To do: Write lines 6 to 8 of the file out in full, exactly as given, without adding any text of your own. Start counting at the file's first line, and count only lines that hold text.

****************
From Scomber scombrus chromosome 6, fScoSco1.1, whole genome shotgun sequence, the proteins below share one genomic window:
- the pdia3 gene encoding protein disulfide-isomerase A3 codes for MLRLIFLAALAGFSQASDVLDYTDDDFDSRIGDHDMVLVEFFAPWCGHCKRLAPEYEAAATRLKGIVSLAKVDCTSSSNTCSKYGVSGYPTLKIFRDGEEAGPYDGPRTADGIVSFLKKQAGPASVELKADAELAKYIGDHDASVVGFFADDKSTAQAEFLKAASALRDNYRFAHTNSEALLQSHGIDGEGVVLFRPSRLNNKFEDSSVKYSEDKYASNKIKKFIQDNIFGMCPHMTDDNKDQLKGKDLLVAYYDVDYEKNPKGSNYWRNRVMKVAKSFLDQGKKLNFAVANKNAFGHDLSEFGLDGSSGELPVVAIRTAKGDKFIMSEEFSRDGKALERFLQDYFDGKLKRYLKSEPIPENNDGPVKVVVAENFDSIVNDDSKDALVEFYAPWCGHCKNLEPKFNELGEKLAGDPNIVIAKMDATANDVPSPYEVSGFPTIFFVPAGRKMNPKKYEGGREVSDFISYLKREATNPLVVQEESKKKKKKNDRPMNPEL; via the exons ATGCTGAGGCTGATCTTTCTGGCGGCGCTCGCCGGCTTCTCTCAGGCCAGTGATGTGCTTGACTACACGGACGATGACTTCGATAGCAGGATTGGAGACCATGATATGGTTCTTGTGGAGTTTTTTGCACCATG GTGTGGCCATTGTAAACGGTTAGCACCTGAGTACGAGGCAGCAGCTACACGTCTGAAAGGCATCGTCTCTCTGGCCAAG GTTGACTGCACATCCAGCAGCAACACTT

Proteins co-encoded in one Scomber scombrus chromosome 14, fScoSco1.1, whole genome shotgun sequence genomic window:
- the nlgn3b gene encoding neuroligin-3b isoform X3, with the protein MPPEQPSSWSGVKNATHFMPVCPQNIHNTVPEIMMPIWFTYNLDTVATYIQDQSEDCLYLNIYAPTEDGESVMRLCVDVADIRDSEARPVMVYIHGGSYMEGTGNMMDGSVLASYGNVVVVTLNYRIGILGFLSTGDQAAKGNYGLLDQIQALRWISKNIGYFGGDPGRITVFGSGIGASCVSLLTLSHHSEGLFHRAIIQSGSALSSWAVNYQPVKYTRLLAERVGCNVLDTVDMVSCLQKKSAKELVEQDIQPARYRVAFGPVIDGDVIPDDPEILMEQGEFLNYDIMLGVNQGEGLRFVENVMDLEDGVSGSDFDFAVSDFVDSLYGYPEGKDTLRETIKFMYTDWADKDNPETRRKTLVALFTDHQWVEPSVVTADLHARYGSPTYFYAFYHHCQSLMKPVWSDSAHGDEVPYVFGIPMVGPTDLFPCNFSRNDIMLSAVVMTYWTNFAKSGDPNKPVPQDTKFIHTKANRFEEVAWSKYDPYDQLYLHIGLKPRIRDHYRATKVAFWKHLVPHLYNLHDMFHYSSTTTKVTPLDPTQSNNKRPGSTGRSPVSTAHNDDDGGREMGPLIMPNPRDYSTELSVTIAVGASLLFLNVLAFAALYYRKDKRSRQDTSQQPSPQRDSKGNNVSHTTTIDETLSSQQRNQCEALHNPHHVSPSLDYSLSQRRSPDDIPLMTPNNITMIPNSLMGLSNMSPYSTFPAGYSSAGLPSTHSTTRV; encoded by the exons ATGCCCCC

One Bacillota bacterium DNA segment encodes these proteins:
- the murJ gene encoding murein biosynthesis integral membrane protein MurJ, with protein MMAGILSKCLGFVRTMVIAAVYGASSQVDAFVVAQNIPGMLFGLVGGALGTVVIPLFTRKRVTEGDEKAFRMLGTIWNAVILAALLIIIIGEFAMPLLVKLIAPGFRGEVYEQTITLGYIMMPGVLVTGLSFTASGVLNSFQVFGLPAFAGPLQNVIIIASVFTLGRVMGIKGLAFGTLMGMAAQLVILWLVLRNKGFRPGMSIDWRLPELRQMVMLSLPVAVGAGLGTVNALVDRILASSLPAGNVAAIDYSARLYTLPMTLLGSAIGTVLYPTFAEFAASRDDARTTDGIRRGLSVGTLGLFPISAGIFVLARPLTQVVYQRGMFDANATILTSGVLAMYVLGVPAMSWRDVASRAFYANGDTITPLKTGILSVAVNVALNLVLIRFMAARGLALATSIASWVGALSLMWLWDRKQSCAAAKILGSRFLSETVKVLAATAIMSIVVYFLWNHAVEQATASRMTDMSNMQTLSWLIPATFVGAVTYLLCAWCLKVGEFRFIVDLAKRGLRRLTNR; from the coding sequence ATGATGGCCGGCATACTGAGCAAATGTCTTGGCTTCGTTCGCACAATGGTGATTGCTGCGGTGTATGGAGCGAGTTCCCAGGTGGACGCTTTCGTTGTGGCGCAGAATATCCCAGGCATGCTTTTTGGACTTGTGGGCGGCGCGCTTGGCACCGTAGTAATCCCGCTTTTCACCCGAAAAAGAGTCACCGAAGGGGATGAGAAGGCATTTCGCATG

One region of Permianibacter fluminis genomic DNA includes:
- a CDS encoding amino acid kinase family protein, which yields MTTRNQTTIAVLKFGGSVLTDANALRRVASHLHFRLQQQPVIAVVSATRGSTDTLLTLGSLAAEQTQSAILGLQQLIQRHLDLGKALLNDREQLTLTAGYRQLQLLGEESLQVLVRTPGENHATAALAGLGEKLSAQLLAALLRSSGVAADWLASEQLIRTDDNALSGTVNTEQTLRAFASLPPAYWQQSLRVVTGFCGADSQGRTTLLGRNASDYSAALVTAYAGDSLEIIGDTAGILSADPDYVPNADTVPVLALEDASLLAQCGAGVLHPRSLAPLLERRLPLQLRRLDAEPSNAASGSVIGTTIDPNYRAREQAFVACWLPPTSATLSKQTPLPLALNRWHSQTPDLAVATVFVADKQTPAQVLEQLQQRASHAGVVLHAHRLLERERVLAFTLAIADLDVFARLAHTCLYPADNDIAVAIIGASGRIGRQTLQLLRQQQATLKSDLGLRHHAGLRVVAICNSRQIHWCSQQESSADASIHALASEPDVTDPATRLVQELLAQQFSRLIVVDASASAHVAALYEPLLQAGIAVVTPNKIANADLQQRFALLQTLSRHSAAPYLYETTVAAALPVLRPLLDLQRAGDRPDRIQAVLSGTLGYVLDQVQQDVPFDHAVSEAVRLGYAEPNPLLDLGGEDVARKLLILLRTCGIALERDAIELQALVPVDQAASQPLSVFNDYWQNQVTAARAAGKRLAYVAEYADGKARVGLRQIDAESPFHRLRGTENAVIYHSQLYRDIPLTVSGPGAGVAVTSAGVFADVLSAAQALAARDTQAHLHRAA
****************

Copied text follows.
- the murJ gene encoding murein biosynthesis integral membrane protein MurJ, with protein MMAGILSKCLGFVRTMVIAAVYGASSQVDAFVVAQNIPGMLFGLVGGALGTVVIPLFTRKRVTEGDEKAFRMLGTIWNAVILAALLIIIIGEFAMPLLVKLIAPGFRGEVYEQTITLGYIMMPGVLVTGLSFTASGVLNSFQVFGLPAFAGPLQNVIIIASVFTLGRVMGIKGLAFGTLMGMAAQLVILWLVLRNKGFRPGMSIDWRLPELRQMVMLSLPVAVGAGLGTVNALVDRILASSLPAGNVAAIDYSARLYTLPMTLLGSAIGTVLYPTFAEFAASRDDARTTDGIRRGLSVGTLGLFPISAGIFVLARPLTQVVYQRGMFDANATILTSGVLAMYVLGVPAMSWRDVASRAFYANGDTITPLKTGILSVAVNVALNLVLIRFMAARGLALATSIASWVGALSLMWLWDRKQSCAAAKILGSRFLSETVKVLAATAIMSIVVYFLWNHAVEQATASRMTDMSNMQTLSWLIPATFVGAVTYLLCAWCLKVGEFRFIVDLAKRGLRRLTNR; from the coding sequence ATGATGGCCGGCATACTGAGCAAATGTCTTGGCTTCGTTCGCACAATGGTGATTGCTGCGGTGTATGGAGCGAGTTCCCAGGTGGACGCTTTCGTTGTGGCGCAGAATATCCCAGGCATGCTTTTTGGACTTGTGGGCGGCGCGCTTGGCACCGTAGTAATCCCGCTTTTCACCCGAAAAAGAGTCACCGAAGGGGATGAGAAGGCATTTCGCATG

One region of Permianibacter fluminis genomic DNA includes:
- a CDS encoding amino acid kinase family protein, which yields MTTRNQTTIAVLKFGGSVLTDANALRRVASHLHFRLQQQPVIAVVSATRGSTDTLLTLGSLAAEQTQSAILGLQQLIQRHLDLGKALLNDREQLTLTAGYRQLQLLGEESLQVLVRTPGENHATAALAGLGEKLSAQLLAALLRSSGVAADWLASEQLIRTDDNALSGTVNTEQTLRAFASLPPAYWQQSLRVVTGFCGADSQGRTTLLGRNASDYSAALVTAYAGDSLEIIGDTAGILSADPDYVPNADTVPVLALEDASLLAQCGAGVLHPRSLAPLLERRLPLQLRRLDAEPSNAASGSVIGTTIDPNYRAREQAFVACWLPPTSATLSKQTPLPLALNRWHSQTPDLAVATVFVADKQTPAQVLEQLQQRASHAGVVLHAHRLLERERVLAFTLAIADLDVFARLAHTCLYPADNDIAVAIIGASGRIGRQTLQLLRQQQATLKSDLGLRHHAGLRVVAICNSRQIHWCSQQESSADASIHALASEPDVTDPATRLVQELLAQQFSRLIVVDASASAHVAALYEPLLQAGIAVVTPNKIANADLQQRFALLQTLSRHSAAPYLYETTVAAALPVLRPLLDLQRAGDRPDRIQAVLSGTLGYVLDQVQQDVPFDHAVSEAVRLGYAEPNPLLDLGGEDVARKLLILLRTCGIALERDAIELQALVPVDQAASQPLSVFNDYWQNQVTAARAAGKRLAYVAEYADGKARVGLRQIDAESPFHRLRGTENAVIYHSQLYRDIPLTVSGPGAGVAVTSAGVFADVLSAAQALAARDTQAHLHRAA